Among the treasures on the way to Berlin was a neoclassical oil painting by Nicolas Poussin, “Loth avec ses deux filles lui servant à boire”. Biblical theme typical of the seventeenth century, bucolic background, masterpiece of an artist who – like many contemporaries – had established himself in Italy with the name of Niccolò Pussino and had died in Rome in 1665. Disappeared. And now found and returned to the legitimate heirs by the Carabinieri of the Nucleo protecting the cultural heritage of Monza, led by Major Francesco Provenza. It ended up in Padua, in the atelier of an antique dealer. Whether he knew, or not, of that tragic story, is now being studied by investigators, led by Milanese prosecutor Francesca Crupi.
Tracing history, including catalogs, certifications and complaints, was not easy even in this case for the weapon specialists. There were very few traces of the painting left, very dated and all of little use. Only on February 22, 1946, did the owners’ family members report the rape to the Commission de Récupération Artistique of the republican government of Paris, which included Poussin in the “Répertoire des biens spoliés en France durant la guerre 1939-1945”, published at the end of the 1940s. by the Bureau Central des Restitutions. Yet, despite the successful collaboration of Bonn and the West German police, the “Loth” remained in oblivion.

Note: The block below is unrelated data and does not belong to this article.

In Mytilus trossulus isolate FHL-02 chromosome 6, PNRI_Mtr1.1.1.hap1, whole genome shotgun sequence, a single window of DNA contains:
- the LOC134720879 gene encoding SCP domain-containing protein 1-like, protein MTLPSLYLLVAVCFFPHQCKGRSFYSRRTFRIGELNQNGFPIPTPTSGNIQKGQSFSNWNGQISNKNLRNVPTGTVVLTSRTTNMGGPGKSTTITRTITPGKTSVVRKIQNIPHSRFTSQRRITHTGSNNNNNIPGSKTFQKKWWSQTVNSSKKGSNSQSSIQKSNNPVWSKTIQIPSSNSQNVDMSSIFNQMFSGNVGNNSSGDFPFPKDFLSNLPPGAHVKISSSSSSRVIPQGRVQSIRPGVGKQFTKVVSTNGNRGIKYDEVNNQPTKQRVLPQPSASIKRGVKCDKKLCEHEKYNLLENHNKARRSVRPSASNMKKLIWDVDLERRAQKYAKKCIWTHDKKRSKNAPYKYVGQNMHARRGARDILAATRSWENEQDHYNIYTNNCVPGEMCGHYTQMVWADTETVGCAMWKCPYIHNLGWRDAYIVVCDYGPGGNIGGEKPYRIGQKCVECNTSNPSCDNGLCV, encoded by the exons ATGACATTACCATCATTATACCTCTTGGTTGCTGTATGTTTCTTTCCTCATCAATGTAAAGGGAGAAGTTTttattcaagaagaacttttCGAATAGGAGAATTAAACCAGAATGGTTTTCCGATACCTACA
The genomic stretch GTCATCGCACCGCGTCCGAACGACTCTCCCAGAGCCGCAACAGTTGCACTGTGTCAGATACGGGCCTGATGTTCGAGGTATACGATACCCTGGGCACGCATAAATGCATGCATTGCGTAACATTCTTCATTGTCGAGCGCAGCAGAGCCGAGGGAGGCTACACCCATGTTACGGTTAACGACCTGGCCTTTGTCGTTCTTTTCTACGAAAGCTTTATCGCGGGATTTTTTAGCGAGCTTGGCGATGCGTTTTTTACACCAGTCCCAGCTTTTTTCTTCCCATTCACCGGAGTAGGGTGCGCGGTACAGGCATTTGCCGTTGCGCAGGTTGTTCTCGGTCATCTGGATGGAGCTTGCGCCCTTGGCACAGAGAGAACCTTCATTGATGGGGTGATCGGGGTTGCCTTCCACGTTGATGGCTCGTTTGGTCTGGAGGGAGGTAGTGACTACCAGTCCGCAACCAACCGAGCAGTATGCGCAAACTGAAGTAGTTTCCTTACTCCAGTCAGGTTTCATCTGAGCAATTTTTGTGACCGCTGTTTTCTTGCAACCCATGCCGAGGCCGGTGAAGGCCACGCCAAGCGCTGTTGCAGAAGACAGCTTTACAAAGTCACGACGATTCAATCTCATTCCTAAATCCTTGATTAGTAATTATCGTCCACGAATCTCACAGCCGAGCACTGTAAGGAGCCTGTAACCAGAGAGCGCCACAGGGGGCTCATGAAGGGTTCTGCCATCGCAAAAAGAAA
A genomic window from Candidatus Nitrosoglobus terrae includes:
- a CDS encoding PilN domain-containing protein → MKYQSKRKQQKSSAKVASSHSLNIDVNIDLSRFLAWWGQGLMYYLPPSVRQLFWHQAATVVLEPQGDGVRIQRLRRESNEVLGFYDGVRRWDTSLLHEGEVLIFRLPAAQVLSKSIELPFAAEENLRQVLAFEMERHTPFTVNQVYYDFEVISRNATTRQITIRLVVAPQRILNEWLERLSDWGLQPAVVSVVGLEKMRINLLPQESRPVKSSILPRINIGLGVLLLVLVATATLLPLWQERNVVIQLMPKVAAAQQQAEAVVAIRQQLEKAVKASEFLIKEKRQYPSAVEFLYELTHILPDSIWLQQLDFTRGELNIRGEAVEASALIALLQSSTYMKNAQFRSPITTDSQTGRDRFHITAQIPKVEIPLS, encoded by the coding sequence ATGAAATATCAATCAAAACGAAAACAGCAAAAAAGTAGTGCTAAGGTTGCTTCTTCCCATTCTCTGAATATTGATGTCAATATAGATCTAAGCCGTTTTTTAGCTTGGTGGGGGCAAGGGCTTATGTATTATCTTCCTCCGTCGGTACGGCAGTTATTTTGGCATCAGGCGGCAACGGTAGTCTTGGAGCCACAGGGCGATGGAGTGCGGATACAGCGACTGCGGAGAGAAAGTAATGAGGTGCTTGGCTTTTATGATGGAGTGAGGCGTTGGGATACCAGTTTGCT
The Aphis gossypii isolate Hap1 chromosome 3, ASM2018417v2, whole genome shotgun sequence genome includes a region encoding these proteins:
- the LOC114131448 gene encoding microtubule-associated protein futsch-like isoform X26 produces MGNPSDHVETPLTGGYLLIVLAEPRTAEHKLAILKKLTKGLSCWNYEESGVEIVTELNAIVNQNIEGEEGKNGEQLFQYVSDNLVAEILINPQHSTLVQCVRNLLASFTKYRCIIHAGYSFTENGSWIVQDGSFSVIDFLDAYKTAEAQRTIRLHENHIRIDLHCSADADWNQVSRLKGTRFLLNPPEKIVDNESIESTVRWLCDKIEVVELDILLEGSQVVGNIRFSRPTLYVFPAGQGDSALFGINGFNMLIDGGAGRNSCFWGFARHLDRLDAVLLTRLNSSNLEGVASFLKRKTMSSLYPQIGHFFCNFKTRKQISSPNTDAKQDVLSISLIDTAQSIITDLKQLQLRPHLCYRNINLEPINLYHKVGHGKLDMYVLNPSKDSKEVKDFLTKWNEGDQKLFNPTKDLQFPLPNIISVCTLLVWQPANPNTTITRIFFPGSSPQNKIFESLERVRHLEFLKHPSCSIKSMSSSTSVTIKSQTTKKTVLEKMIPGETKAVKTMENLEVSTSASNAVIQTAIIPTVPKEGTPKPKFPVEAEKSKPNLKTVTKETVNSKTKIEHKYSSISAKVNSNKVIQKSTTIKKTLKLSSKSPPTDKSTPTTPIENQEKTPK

There he would have stayed if the eye of a Dutch art expert hadn’t recognized him among the works exhibited at an art fair in Maastricht at the end of 2019. Tracing the surviving descendants was another odyssey: one, 98, lives in Switzerland and the second, 65, in the US. Both, on May 25th, entrusted their complaint to the Cultural Heritage Protection Unit through the Milanese lawyer Giuseppe Calabi. And the searches started.
Tracing the last trajectory of Poussin – whose market value is now estimated at a few hundred thousand euros – was relatively easy. Less is filling the 77 years of darkness, from 1944 to today. It is known, for example, that before arriving in Padua, the “Loth” had had another Italian owner, another antique dealer, this time from Emilia, who had bought it from a French merchant and then put it up for sale in 2017. at an exhibition-market in Brussels. Nothing certain about the first. On the hands that took him away from Poitiers, on those who haggled and speculated on him. This is only the first half of the film. The act of recovery.
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